Some thoughts on yesterday’s Hobby Lobby Supreme Court decision

In case you were living under a rock yesterday, the conservative judicial activists on the United States Supreme Court ruled yesterday that some closely held for-profit companies can pick and choose which laws they want to follow, based on the personal religious beliefs of the owners of those companies.

Some corporations have religious rights, a deeply divided Supreme Court decided Monday in ruling that certain for-profit companies cannot be required to pay for specific types of contraceptives for their employees.

The 5-4 decision on ideological lines ended the high court’s term with a legal and political setback for a controversial part of President Barack Obama’s healthcare reform law.

It also set off a frenzied partisan debate over religious and reproductive rights that will continue through the November congressional elections and beyond.

All five conservative justices appointed by Republican presidents ruled in favor of closely held for-profit businesses — those with at least 50% of stock held by five or fewer people, such as family-owned businesses — in which the owners have clear religious beliefs.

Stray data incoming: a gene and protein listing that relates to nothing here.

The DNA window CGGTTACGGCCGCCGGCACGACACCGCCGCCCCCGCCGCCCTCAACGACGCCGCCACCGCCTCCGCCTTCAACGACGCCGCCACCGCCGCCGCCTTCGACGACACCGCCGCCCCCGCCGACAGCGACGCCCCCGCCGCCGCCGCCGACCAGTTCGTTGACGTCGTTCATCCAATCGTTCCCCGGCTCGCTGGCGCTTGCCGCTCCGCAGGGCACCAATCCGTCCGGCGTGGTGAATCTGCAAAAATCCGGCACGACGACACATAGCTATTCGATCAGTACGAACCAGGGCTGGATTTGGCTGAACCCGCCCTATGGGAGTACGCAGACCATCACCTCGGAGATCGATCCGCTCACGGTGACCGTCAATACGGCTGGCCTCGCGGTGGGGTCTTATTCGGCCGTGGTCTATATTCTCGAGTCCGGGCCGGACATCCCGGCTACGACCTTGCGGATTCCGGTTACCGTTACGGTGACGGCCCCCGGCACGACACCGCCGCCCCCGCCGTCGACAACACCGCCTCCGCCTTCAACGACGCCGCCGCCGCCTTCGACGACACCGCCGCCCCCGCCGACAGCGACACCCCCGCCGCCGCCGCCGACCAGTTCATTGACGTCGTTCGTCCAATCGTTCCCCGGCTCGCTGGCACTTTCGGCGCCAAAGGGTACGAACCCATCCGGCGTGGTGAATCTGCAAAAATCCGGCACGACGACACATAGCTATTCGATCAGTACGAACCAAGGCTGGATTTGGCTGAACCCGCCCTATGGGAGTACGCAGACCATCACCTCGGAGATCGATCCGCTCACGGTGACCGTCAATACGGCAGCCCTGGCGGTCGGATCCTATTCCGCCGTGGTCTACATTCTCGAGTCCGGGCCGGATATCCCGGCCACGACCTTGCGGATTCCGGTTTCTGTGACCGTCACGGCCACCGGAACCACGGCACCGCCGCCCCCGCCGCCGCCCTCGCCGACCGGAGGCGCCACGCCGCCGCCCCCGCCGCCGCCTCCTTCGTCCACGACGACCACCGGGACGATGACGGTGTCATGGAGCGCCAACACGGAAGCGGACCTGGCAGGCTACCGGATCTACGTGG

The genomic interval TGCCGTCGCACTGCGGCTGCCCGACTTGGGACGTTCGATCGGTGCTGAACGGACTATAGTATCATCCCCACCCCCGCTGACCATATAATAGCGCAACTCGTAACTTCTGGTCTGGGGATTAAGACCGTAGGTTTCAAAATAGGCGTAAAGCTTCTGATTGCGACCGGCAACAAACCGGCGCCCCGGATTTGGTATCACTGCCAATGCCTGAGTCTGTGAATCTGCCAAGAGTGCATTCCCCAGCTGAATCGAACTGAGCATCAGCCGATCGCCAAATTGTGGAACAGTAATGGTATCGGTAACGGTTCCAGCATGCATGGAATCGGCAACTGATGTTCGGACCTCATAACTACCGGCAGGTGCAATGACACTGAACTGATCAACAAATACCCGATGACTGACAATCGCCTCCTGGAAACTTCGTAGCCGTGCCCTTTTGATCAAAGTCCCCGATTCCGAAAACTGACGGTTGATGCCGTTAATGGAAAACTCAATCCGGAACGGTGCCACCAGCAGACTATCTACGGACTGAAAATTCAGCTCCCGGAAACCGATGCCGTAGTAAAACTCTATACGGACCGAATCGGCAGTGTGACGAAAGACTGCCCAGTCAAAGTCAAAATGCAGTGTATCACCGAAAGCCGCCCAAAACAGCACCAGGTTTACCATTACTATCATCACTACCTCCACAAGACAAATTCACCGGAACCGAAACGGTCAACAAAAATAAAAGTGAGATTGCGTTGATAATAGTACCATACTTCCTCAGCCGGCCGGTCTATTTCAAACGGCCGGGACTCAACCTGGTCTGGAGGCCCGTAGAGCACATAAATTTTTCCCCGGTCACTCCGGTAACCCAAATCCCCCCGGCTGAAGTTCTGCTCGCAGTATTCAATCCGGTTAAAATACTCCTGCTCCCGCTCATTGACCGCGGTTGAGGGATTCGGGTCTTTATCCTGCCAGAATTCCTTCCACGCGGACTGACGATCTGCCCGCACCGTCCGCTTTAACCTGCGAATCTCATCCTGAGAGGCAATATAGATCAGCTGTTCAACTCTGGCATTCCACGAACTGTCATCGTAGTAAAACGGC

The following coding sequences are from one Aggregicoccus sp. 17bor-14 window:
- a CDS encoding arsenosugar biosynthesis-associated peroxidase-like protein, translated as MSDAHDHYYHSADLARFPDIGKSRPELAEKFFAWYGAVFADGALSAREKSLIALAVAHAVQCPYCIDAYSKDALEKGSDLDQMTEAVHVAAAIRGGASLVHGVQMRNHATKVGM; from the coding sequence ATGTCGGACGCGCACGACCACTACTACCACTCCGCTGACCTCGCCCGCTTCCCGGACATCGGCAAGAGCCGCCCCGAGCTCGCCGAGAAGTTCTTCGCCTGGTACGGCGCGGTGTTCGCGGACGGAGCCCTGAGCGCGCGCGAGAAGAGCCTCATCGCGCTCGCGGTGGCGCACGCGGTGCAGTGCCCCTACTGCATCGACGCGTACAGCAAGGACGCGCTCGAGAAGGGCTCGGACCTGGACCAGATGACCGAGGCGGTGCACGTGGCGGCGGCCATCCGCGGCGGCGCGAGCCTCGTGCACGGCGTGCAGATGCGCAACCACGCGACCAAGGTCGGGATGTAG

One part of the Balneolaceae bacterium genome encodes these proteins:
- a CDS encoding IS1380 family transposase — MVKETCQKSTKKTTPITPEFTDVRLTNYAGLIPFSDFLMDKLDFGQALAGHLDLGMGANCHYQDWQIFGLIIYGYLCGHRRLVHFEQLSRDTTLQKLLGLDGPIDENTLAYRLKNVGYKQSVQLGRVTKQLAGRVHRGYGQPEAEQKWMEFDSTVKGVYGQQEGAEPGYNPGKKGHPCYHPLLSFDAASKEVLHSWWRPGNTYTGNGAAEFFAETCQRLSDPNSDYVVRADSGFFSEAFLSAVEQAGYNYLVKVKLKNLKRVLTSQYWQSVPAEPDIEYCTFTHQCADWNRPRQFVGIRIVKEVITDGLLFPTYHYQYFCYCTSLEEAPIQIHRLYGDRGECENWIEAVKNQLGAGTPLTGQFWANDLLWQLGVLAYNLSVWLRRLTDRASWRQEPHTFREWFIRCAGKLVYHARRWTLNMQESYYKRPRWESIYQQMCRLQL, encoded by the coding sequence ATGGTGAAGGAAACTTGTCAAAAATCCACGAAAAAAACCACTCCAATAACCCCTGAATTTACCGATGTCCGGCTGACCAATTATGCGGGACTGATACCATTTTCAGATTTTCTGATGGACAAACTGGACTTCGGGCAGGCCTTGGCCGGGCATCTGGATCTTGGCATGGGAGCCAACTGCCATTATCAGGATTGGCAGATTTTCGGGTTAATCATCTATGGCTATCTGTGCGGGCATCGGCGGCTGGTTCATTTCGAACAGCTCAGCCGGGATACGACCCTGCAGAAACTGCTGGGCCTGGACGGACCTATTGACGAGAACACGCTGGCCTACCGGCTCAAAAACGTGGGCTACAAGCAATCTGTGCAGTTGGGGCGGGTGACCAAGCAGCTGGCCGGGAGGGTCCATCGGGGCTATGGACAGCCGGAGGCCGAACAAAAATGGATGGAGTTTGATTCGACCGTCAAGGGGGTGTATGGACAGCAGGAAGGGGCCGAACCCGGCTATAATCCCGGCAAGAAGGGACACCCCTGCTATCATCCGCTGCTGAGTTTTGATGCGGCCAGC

As noted by Ryan Grim of the Huffington Post, yesterday’s ruling could have some interesting implications for folks who want to pick and choose which of our nation’s laws to follows under the auspices of their religious beliefs.

As Justice Ruth Bader Ginsburg wondered aloud in her dissent, “Would the exemption … extend to employers with religiously grounded objections to blood transfusions (Jehovah’s Witnesses); antidepressants (Scientologists); medications derived from pigs, including anesthesia, intravenous fluids, and pills coated with gelatin (certain Muslims, Jews, and Hindus)?”

My thoughts on yesterday’s ruling can be summed up thusly:


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2 thoughts on “Some thoughts on yesterday’s Hobby Lobby Supreme Court decision

  1. This doesn’t leave (right to choose) RTC advocates with no place to go. thay can buy a rider to their company policy. It costs them some more money. But those families who want their children to be taught a religion have to pay much more for that right…unless they receive a voucher, and who knows what entanglements that might bring in the future.

  2. Of course since the conservatives have been so successful in closing down abortion clinics state by state with admitting privileges and other requirements that they can block without actually making abortion illegal, what it will really result in is more kids nobody wanted and nobody treats well.

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